Author experiences, Embracing Creativity, Fiction, History and culture, podcasts

What is authenticity in writing?

Hidden BrainI recently listened to an episode of the excellent podcast Hidden Brain by NPR,  hosted by Shankar Vedantam. This particular episode focused on the author Gail Shepherd (who sadly passed away in February this year) and her novel The True History of Lyndie B. Hawkins.

Originally, Shepherd had written her main character as half-Vietnamese, based on the life of a very close friend who is half white and half Vietnamese. But after much research and talking with friends of different races, Shepherd decided to re-write her novel with a white protagonist. Despite already having her good friend’s “blessing” to write the story, Shepherd worried that critics would say she was appropriating another culture.

Listening to the podcast, I remembered that while in graduate school I had written two short stories with Chinese and half-Vietnamese main characters. I wrote the stories based on my own knowledge (my boyfriend and now-husband is Chinese-Vietnamese, and we’d traveled to Vietnam together). I also had Vietnamese friends, so I didn’t think too much about it.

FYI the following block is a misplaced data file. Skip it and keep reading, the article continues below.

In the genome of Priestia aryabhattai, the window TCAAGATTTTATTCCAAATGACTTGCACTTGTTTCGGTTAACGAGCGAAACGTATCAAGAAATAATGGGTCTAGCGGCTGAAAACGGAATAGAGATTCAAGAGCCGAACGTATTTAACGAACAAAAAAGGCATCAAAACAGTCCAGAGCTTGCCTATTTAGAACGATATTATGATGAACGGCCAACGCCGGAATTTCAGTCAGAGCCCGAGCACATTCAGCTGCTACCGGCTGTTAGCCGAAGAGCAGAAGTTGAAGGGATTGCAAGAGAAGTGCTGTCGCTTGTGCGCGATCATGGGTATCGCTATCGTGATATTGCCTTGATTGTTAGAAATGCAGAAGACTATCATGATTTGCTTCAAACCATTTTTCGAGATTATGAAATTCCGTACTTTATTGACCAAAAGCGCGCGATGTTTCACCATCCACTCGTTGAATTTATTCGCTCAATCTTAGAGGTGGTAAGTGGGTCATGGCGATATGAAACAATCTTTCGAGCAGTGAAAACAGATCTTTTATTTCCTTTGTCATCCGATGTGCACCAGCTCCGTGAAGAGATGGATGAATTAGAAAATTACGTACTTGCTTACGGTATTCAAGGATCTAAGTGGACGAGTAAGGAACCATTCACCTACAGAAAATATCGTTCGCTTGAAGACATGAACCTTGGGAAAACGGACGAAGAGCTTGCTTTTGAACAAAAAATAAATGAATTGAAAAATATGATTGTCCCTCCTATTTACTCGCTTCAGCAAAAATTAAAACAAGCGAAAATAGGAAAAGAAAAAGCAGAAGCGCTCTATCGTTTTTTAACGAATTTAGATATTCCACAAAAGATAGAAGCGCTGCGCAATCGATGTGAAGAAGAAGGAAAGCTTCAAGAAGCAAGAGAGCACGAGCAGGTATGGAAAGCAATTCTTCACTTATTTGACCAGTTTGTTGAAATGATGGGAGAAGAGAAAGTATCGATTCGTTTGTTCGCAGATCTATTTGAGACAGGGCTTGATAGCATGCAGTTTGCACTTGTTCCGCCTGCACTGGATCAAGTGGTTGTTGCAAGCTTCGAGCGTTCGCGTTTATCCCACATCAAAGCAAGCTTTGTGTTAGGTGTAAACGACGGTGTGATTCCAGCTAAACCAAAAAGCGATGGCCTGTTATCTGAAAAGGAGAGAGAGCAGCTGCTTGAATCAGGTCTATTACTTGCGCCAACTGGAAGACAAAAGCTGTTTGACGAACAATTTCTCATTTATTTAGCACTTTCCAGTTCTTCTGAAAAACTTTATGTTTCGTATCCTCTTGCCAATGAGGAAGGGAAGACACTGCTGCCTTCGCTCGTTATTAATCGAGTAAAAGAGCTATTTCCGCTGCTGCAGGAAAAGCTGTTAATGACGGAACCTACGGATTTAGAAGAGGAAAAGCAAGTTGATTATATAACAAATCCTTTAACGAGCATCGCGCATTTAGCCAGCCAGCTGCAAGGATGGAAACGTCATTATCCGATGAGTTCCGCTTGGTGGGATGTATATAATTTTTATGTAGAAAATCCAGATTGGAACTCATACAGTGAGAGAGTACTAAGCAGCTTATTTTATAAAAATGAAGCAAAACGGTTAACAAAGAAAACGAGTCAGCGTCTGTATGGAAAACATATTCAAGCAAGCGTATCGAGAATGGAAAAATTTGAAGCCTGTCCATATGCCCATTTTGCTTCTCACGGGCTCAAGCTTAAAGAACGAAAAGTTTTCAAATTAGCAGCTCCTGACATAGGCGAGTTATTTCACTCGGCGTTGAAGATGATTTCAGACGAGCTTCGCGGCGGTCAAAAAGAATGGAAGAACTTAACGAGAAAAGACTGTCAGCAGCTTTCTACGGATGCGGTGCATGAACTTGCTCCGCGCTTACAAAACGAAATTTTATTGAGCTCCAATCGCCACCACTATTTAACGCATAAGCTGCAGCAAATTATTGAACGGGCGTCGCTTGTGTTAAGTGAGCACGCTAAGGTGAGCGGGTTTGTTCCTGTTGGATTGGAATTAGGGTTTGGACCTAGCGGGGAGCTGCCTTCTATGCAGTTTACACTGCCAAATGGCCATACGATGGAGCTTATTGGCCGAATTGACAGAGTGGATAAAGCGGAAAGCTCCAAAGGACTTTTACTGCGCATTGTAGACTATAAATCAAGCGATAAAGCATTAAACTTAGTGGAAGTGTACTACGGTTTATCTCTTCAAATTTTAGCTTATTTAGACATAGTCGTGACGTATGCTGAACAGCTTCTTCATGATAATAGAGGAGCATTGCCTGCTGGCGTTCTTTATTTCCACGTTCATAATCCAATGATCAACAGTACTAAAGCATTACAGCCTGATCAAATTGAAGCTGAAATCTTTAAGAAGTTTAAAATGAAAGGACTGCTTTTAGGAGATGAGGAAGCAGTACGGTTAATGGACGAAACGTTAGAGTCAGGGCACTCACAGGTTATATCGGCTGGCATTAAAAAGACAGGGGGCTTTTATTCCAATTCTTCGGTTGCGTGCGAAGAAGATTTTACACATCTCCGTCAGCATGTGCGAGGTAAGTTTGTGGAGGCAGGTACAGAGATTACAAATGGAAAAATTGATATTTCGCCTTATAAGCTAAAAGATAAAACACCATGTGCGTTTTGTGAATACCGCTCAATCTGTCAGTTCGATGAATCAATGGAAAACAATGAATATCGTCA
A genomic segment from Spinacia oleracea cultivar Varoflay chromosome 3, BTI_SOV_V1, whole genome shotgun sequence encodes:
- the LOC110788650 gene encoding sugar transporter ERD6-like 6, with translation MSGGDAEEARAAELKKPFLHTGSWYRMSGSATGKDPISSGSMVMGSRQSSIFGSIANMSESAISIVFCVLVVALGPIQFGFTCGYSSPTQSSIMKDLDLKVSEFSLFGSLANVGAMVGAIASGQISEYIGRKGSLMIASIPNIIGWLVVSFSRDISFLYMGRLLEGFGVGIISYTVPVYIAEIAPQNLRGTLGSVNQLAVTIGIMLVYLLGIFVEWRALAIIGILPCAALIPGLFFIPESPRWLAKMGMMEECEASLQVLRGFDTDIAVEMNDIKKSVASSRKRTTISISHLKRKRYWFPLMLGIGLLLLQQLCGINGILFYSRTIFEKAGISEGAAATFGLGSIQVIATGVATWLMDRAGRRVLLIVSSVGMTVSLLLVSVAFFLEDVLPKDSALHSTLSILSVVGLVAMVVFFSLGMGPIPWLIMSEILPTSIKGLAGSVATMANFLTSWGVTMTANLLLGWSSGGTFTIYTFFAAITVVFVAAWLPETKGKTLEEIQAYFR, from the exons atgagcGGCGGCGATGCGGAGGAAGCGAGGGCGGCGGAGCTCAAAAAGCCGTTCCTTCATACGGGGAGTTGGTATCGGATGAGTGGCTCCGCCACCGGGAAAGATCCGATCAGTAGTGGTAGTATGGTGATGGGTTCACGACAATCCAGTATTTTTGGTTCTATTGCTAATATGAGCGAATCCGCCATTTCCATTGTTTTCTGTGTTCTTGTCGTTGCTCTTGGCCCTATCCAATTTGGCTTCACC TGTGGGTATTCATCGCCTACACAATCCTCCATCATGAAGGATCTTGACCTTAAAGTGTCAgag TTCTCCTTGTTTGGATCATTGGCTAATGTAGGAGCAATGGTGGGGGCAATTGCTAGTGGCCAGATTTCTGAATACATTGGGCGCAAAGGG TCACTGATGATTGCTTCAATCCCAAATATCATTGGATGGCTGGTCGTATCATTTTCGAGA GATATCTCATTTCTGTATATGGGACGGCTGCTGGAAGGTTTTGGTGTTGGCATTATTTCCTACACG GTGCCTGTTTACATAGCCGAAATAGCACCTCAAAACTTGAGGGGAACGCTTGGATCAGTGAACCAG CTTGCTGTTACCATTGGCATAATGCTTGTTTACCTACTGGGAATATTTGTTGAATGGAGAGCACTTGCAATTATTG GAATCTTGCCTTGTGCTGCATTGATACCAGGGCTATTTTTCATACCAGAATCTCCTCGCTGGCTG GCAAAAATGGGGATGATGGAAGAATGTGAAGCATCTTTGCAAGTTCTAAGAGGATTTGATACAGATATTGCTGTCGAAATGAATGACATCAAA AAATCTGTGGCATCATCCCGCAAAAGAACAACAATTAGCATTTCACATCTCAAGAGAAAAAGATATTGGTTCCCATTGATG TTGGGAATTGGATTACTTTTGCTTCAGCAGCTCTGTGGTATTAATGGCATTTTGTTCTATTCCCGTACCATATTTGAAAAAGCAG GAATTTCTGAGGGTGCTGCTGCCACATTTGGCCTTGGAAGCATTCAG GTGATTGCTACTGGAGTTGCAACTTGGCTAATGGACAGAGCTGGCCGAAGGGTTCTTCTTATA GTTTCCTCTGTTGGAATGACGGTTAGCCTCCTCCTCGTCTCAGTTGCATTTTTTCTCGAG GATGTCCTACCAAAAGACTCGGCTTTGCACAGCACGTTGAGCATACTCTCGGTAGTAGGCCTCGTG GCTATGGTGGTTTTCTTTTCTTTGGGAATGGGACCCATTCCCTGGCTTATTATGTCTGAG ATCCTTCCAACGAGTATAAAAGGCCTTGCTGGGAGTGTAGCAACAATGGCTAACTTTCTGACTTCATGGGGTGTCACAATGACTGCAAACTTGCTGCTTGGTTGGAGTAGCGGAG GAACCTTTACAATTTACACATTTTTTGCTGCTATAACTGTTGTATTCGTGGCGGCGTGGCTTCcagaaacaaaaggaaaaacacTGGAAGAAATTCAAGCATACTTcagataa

Today, I’m more educated about and aware of white privilege. I understand Shepherd’s decision. She had to consider dynamics of the publishing world, her own feelings about cultural appropriation, and her readers’ feelings. I was pretty much oblivious to all that in graduate school!

But I also agree with a point that host Shankar Vedantam made — Shepherd’s original version of the novel included insights about race and growing up Asian in the American South. Possibly, some American-Asian girls could have benefited from reading this story. While Shepherd was not Asian, she knew her friend’s story very well. She was telling an authentic story. That version could have been very insightful.